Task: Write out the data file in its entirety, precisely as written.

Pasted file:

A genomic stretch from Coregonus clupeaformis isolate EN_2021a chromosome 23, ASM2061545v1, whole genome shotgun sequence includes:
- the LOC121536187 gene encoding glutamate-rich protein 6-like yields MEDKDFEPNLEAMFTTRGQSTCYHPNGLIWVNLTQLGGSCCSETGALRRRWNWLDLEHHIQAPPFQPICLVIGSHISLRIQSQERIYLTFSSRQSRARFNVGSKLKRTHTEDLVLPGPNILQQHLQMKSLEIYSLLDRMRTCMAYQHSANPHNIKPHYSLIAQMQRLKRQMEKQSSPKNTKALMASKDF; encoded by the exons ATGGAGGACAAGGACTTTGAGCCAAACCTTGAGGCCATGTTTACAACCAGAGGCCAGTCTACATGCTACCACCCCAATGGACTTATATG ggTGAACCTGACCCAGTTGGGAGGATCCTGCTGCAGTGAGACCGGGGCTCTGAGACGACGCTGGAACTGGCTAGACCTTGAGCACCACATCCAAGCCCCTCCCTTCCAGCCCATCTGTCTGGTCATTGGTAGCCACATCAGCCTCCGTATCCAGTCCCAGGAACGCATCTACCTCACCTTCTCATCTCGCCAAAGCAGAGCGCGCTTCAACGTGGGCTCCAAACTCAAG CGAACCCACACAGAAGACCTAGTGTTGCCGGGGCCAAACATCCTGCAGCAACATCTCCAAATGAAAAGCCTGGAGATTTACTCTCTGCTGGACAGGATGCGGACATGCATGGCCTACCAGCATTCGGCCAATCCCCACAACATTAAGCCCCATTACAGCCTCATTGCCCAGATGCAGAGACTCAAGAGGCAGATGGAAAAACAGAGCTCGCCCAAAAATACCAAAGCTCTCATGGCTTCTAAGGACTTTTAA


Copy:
A genomic stretch from Coregonus clupeaformis isolate EN_2021a chromosome 23, ASM2061545v1, whole genome shotgun sequence includes:
- the LOC121536187 gene encoding glutamate-rich protein 6-like yields MEDKDFEPNLEAMFTTRGQSTCYHPNGLIWVNLTQLGGSCCSETGALRRRWNWLDLEHHIQAPPFQPICLVIGSHISLRIQSQERIYLTFSSRQSRARFNVGSKLKRTHTEDLVLPGPNILQQHLQMKSLEIYSLLDRMRTCMAYQHSANPHNIKPHYSLIAQMQRLKRQMEKQSSPKNTKALMASKDF; encoded by the exons ATGGAGGACAAGGACTTTGAGCCAAACCTTGAGGCCATGTTTACAACCAGAGGCCAGTCTACATGCTACCACCCCAATGGACTTATATG ggTGAACCTGACCCAGTTGGGAGGATCCTGCTGCAGTGAGACCGGGGCTCTGAGACGACGCTGGAACTGGCTAGACCTTGAGCACCACATCCAAGCCCCTCCCTTCCAGCCCATCTGTCTGGTCATTGGTAGCCACATCAGCCTCCGTATCCAGTCCCAGGAACGCATCTACCTCACCTTCTCATCTCGCCAAAGCAGAGCGCGCTTCAACGTGGGCTCCAAACTCAAG CGAACCCACACAGAAGACCTAGTGTTGCCGGGGCCAAACATCCTGCAGCAACATCTCCAAATGAAAAGCCTGGAGATTTACTCTCTGCTGGACAGGATGCGGACATGCATGGCCTACCAGCATTCGGCCAATCCCCACAACATTAAGCCCCATTACAGCCTCATTGCCCAGATGCAGAGACTCAAGAGGCAGATGGAAAAACAGAGCTCGCCCAAAAATACCAAAGCTCTCATGGCTTCTAAGGACTTTTAA